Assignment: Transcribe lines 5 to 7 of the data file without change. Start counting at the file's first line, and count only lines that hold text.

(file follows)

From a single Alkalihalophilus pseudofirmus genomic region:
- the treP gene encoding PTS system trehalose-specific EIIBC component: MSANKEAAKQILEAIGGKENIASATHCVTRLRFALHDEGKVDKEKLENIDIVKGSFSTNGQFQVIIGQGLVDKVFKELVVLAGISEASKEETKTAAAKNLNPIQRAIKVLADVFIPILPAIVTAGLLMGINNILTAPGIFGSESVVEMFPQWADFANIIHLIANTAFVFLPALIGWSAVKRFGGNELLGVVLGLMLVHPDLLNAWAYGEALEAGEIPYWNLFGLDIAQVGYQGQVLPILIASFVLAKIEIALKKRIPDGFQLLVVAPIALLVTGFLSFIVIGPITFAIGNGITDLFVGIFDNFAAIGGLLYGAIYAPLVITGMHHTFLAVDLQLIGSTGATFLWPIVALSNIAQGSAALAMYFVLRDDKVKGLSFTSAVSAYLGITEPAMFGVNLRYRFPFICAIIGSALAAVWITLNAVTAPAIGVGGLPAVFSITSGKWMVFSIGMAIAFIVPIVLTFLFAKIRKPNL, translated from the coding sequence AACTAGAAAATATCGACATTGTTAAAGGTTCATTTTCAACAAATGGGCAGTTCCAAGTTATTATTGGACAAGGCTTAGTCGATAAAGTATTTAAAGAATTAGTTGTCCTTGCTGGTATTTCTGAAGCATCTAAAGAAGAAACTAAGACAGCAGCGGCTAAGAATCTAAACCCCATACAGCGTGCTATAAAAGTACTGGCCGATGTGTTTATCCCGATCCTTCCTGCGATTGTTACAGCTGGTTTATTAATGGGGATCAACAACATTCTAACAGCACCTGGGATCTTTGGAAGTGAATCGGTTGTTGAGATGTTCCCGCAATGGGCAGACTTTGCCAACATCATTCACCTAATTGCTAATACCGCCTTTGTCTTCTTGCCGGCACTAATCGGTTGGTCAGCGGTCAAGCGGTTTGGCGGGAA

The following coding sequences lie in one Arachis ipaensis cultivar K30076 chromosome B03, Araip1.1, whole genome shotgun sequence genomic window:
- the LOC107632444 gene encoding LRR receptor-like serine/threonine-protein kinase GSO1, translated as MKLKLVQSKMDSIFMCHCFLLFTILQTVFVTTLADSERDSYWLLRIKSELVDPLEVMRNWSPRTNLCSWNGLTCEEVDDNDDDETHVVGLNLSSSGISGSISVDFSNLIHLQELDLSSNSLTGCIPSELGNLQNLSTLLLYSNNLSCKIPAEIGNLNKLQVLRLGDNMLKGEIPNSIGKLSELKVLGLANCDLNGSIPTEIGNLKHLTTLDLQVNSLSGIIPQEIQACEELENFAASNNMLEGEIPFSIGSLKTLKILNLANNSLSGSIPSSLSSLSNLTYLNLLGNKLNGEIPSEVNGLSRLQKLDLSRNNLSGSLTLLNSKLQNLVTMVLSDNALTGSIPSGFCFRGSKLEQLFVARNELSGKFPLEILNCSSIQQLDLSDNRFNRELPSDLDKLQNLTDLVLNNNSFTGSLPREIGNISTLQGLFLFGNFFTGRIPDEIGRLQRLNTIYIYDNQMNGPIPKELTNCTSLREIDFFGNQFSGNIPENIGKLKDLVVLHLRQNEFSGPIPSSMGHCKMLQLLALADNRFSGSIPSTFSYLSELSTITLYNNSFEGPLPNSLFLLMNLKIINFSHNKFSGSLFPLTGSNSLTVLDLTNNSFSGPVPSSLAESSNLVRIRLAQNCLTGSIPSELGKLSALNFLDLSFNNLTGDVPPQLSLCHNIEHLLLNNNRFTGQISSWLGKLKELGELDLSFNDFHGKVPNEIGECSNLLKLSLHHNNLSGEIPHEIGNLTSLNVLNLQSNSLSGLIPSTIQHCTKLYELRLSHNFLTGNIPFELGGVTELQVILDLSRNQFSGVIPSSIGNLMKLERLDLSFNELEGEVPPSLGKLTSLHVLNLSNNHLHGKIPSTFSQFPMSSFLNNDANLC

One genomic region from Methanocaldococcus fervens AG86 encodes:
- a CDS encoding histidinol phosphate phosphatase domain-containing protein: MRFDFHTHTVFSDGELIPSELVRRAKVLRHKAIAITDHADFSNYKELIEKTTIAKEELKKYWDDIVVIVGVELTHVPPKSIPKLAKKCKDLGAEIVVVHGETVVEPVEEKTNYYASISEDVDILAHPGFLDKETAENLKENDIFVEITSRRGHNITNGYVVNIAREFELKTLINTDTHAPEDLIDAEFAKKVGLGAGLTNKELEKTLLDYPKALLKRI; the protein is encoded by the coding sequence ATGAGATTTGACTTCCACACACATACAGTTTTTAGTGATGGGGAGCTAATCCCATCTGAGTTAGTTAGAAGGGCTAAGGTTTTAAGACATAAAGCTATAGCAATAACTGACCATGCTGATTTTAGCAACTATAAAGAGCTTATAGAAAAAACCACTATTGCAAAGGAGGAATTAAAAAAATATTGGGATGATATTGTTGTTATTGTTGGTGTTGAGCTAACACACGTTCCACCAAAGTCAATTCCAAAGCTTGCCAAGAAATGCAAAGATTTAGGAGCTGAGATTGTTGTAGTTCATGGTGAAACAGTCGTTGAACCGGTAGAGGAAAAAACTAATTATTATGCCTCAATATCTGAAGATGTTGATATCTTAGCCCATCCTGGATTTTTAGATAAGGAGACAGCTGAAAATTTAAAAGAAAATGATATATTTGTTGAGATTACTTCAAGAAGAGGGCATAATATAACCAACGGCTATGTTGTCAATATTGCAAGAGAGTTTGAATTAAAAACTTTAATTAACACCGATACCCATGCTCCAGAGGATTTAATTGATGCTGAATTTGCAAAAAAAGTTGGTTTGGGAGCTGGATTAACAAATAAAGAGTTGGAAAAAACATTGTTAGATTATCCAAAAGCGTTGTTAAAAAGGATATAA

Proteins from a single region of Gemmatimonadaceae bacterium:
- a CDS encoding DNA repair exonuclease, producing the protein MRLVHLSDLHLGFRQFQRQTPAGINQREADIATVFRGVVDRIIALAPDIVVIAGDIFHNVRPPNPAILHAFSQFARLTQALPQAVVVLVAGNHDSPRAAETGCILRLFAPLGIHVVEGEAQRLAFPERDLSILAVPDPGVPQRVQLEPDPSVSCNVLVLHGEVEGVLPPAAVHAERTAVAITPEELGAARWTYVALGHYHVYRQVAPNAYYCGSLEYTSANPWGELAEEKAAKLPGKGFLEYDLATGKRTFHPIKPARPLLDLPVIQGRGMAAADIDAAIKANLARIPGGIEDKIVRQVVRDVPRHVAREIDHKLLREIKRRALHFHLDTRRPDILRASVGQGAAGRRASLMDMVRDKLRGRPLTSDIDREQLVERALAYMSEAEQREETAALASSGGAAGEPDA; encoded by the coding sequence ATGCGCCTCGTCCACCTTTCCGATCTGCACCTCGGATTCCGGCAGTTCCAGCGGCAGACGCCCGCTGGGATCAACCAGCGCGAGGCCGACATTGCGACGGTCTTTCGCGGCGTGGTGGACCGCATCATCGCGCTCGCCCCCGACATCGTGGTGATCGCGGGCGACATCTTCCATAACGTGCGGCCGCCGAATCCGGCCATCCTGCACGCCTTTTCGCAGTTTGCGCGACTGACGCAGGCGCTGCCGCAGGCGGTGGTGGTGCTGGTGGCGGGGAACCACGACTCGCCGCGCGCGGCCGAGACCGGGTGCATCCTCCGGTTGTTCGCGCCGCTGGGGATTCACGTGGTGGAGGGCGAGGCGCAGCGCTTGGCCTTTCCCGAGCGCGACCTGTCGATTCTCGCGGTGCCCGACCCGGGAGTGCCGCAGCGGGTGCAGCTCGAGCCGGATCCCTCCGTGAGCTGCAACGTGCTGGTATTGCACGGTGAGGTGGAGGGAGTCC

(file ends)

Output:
One genomic region from Methanocaldococcus fervens AG86 encodes:
- a CDS encoding histidinol phosphate phosphatase domain-containing protein: MRFDFHTHTVFSDGELIPSELVRRAKVLRHKAIAITDHADFSNYKELIEKTTIAKEELKKYWDDIVVIVGVELTHVPPKSIPKLAKKCKDLGAEIVVVHGETVVEPVEEKTNYYASISEDVDILAHPGFLDKETAENLKENDIFVEITSRRGHNITNGYVVNIAREFELKTLINTDTHAPEDLIDAEFAKKVGLGAGLTNKELEKTLLDYPKALLKRI; the protein is encoded by the coding sequence ATGAGATTTGACTTCCACACACATACAGTTTTTAGTGATGGGGAGCTAATCCCATCTGAGTTAGTTAGAAGGGCTAAGGTTTTAAGACATAAAGCTATAGCAATAACTGACCATGCTGATTTTAGCAACTATAAAGAGCTTATAGAAAAAACCACTATTGCAAAGGAGGAATTAAAAAAATATTGGGATGATATTGTTGTTATTGTTGGTGTTGAGCTAACACACGTTCCACCAAAGTCAATTCCAAAGCTTGCCAAGAAATGCAAAGATTTAGGAGCTGAGATTGTTGTAGTTCATGGTGAAACAGTCGTTGAACCGGTAGAGGAAAAAACTAATTATTATGCCTCAATATCTGAAGATGTTGATATCTTAGCCCATCCTGGATTTTTAGATAAGGAGACAGCTGAAAATTTAAAAGAAAATGATATATTTGTTGAGATTACTTCAAGAAGAGGGCATAATATAACCAACGGCTATGTTGTCAATATTGCAAGAGAGTTTGAATTAAAAACTTTAATTAACACCGATACCCATGCTCCAGAGGATTTAATTGATGCTGAATTTGCAAAAAAAGTTGGTTTGGGAGCTGGATTAACAAATAAAGAGTTGGAAAAAACATTGTTAGATTATCCAAAAGCGTTGTTAAAAAGGATATAA

Proteins from a single region of Gemmatimonadaceae bacterium: